(b) The occasion of Ricardo's acquaintance with McCulloch was assertion and defence of the proposition that a rise in the price of corn did not involve a rise in general prices.

In the spring of 1816 McCulloch published and sent to Ricardo, with whom he had had no prior intercourse, his Essay on a Reduction el the Interest of the National Debt, in which he urged a forcible reduction of the interest on the national debt conformable to the reduced value of corn. The reduction was to be made "in a ratio compounded of the price of corn when the loan was made, of the reduced price of corn, and of the effect of the fall in the price of corn on manufactures." It thus involved a deduction of 40 per cent. from the interest on loans from 1808 to 1813, and of 25 5/6 per cent upon those made thereafter.(33)

Ricardo in reply expressed disagreement with the necessity of adopting so violent a remedy. Such a measure might be beneficial to one class at the expense of another, yet it would afford very little relief to the country, and would be a precedent of a most alarming and dangerous nature. There had been both a fall in the value of the precious metals and a rise in the value of paper, but it was surely impracticable to legislate for every alteration in the value of currency. The existing distress arose in large part from a fall in the value of raw produce, totally independent of any variation in the value of money. It was confined to raw produce alone, and was temporary in duration and limited in effect.(34)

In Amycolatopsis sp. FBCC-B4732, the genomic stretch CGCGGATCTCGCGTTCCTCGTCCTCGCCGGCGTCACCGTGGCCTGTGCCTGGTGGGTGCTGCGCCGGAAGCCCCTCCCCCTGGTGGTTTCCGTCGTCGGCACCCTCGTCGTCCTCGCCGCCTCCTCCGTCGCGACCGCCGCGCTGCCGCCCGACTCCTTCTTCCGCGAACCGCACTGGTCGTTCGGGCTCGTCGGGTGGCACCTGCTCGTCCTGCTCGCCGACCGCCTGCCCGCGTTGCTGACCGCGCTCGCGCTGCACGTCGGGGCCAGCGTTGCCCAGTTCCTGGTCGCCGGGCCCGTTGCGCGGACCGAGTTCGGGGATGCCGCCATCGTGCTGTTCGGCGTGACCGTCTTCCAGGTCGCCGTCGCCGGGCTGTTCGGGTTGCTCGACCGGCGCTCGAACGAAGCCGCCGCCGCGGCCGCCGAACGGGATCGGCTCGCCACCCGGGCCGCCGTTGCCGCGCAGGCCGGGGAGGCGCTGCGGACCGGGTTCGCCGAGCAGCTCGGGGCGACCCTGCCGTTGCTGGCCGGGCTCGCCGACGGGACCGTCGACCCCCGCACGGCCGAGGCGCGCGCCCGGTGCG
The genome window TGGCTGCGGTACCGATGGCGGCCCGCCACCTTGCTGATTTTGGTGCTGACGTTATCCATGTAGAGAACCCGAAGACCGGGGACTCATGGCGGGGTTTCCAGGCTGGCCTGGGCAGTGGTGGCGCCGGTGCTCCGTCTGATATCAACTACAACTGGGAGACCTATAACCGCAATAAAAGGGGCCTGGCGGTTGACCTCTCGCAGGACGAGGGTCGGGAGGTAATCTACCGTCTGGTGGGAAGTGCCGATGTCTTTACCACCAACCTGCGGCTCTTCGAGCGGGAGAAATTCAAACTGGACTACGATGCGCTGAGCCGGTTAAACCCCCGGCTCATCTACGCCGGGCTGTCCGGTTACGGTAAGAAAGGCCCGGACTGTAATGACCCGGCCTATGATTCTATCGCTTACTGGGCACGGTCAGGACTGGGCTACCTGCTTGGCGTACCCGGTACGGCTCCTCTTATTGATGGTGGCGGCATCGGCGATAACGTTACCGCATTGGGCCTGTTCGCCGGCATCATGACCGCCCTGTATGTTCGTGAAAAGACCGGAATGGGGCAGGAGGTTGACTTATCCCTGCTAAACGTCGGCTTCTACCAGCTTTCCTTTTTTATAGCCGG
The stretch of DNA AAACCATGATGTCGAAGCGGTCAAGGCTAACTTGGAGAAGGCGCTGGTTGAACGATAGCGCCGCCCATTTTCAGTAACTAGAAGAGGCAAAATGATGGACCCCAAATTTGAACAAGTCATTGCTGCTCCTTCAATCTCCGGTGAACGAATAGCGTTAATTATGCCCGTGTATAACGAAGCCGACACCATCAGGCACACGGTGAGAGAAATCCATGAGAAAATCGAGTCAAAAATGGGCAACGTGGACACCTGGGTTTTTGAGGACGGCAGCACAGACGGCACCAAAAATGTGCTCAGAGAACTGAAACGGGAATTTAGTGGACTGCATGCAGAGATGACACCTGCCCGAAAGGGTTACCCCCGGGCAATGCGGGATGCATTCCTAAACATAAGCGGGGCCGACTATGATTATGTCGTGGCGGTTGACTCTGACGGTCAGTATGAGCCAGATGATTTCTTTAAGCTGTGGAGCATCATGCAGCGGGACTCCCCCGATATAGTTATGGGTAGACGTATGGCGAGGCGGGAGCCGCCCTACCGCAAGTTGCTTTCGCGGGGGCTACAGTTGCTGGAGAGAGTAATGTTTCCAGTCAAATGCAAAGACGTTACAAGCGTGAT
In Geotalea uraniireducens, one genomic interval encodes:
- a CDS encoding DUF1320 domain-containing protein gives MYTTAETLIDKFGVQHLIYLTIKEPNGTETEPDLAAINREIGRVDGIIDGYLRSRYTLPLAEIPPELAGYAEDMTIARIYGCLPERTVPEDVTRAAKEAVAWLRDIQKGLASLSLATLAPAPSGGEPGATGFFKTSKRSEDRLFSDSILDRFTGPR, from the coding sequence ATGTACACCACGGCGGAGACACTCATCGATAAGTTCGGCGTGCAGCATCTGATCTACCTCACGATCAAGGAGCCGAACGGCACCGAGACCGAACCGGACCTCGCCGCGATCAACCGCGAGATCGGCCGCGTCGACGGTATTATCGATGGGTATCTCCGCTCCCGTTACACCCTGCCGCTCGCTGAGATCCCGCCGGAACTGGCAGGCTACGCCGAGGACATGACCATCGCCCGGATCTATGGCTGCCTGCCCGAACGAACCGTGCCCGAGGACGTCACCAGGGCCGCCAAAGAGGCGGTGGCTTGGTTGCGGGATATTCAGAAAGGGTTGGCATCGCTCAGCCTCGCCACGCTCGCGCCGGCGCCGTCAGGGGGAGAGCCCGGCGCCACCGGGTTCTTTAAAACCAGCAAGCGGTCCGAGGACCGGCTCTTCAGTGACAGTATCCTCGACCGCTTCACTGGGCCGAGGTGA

Apparently stimulated by the criticism, McCulloch expanded his pamphlet of fifty-three pages into an octavo volume of some two hundred pages, and sent a copy with an accompanying letter to Ricardo in the closing months of 1816.(35) The views of the larger work were described in the Prefatory Note as "fundamentally the same" as those contained in the earlier pamphlet, the writer endeavoring to prove that "a great portion of the paper lent to Government during the late war was depreciated, and that if the stockholders are now paid the same nominal sums they lent, with undepreciated paper, they will get an undue advantage at the expense and ruin of the productive classes." McCulloch accordingly advocated the propriety of repealing the Restriction Act and of obliging the Bank to resume cash payments, but urged the inexpediency of such a measure unless accompanied by a reduction of the interest of the national debt, to counteract the effects of the bank restriction and of the corn laws.

Ricardo's response was lengthy and detailed; but the general tenor of his dissent was, if anything, more pronounced. He pointed out that McCulloch's proposal was based upon the assumption that neither gold nor silver was the standard by which bank notes should be regulated, but wheat; and, if adopted, the dividend on the national debt must be readjusted by the price of wheat every year or every ten years. Then, pressing his analysis, Ricardo summed up: "Your system proceeds upon the supposition that the price of corn regulates the price of all other things, and that when corn rises or fails, commodities also rise or fall, -- but this I hold to be an erroneous system, although you have great authorities in your favor, no less than Adam Smith, Mr. Malthus, and M. Say."(36)